Many people are uncomfortable talking to loved ones about estate plans, discussing how they plan to distribute their estates. Perhaps you don’t want your children to realize how much they may receive after your death. Or maybe you think your choice of heirs could change in the future.
However, if you don’t discuss your estate plans, disagreements and conflicts could erupt once the details are revealed.
For instance, after your death, siblings may resent each other if distributions aren’t equal, even if one child is substantially less financially secure than the others. Or, if you’re remarried, children from your first marriage may feel anger about assets you leave to your second spouse.
At that time, you won’t be able to explain your thoughts and wishes regarding the distribution of your assets.
Discussing your estate plans gives you an opportunity to inform heirs about the distribution of your estate and explain why you decided to handle matters in a certain way. You can go into specific detail, informing heirs how each asset will be distributed or you can give a general overview of your estate plan.
If you’ve selected one heir as executor, explain why you chose that individual. As an alternative, you can leave a personal letter with your estate planning documents explaining these items.
Even if you reveal your plans to heirs, you may still want to include a personal letter with information about benefits, special wishes, who should receive personal effects, your cemetery and funeral preferences and the location of important documents. Talking to loved ones about estate plans is necessary.
At a minimum, specify where to find:
- Income tax returns.
- Life insurance policies.
- Other insurance policies.
- Investment details.
- A list of household contents.
- Outstanding loan documentation.
- Automobile titles.
- Important warranties and receipts.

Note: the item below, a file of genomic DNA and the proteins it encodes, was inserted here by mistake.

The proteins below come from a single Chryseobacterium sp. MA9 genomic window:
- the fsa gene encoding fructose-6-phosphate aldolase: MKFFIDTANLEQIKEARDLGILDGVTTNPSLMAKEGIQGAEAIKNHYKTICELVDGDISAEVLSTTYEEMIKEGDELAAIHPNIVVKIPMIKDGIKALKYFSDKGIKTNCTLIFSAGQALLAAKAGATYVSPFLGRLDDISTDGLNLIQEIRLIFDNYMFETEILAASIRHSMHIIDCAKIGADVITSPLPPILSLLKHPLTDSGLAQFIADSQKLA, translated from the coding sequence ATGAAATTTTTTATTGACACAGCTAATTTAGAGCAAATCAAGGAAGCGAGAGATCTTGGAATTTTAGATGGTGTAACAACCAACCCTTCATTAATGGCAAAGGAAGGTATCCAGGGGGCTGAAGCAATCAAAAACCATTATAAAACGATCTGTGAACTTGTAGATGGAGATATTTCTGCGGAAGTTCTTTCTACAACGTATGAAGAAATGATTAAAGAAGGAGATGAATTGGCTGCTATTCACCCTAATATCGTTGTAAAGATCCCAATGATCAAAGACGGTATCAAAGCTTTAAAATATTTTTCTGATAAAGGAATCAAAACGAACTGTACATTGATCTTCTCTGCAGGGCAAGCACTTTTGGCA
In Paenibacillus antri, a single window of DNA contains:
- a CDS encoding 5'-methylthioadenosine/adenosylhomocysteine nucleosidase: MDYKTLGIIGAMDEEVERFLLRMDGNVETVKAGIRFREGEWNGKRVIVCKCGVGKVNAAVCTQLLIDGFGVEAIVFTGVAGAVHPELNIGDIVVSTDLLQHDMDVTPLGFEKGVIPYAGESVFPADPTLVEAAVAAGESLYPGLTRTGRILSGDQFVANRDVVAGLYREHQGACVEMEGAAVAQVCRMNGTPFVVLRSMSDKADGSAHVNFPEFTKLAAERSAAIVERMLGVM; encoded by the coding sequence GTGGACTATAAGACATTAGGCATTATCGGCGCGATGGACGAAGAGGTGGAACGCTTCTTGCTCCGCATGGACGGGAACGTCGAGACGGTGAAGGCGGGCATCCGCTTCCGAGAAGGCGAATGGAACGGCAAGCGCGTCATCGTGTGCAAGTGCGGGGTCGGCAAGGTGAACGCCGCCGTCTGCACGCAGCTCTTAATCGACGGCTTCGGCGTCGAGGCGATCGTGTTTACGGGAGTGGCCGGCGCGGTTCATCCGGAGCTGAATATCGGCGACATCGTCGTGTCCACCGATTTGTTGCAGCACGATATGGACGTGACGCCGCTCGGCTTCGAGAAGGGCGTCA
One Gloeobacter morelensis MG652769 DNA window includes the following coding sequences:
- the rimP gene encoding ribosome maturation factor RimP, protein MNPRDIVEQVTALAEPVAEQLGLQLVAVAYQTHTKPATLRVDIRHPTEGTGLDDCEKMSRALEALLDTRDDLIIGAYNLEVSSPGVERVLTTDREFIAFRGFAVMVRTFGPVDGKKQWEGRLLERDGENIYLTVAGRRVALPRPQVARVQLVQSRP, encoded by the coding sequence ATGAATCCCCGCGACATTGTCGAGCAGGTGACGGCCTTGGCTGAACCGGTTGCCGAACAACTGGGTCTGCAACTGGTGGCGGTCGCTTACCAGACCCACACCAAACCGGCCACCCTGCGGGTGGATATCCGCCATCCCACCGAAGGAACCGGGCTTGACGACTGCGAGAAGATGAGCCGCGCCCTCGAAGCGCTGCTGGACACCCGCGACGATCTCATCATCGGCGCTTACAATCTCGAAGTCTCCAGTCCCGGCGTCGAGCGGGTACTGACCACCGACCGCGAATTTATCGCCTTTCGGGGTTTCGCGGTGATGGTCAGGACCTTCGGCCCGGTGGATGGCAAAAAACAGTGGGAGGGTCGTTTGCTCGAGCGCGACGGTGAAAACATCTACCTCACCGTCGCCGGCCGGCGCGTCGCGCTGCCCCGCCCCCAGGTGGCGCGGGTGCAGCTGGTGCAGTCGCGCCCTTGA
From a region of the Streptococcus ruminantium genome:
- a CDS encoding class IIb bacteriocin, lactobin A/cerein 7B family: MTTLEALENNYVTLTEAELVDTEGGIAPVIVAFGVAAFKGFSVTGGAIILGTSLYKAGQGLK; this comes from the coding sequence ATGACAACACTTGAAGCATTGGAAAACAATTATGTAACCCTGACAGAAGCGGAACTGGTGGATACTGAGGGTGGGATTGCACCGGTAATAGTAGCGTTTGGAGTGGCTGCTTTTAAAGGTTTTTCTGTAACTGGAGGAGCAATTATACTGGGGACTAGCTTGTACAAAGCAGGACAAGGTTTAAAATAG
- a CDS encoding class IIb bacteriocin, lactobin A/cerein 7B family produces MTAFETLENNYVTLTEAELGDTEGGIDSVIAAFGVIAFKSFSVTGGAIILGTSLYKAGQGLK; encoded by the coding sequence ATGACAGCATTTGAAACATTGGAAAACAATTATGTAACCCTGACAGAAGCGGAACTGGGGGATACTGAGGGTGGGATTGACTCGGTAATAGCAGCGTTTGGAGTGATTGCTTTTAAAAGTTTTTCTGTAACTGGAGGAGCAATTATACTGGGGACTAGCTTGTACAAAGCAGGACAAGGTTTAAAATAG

- Bank account information.
- Credit card details.
- Information about your home.
This letter will help your heirs identify all assets and benefits and avoid speculation about your wishes. Preparing the letter will also force you to organize your records and make sure all important documents can be easily located. Since the information is likely to change, review the letter at least annually.
Your Children’s Estate Plans
If you have a sizable estate that you’ll be leaving to your adult children, your children probably need estate plans of their own. To encourage them to plan, consider these tips:
Explain why estate planning is important. You don’t want to dictate what they should do, just emphasize the need for estate planning. When your children encounter major life events, such as marriage, divorce or a child’s birth, remind them to review their estate plans.
Coordinate estate planning across generations. If you have a substantial estate, you may want to coordinate your planning efforts with your children’s plans. For instance, if your children also have substantial estates, they may prefer that their inheritance be distributed to your grandchildren instead. A coordinated effort can help minimize taxes.
Encourage your children to get important estate planning documents in place, such as a will, an advanced health care directive or a power of attorney.
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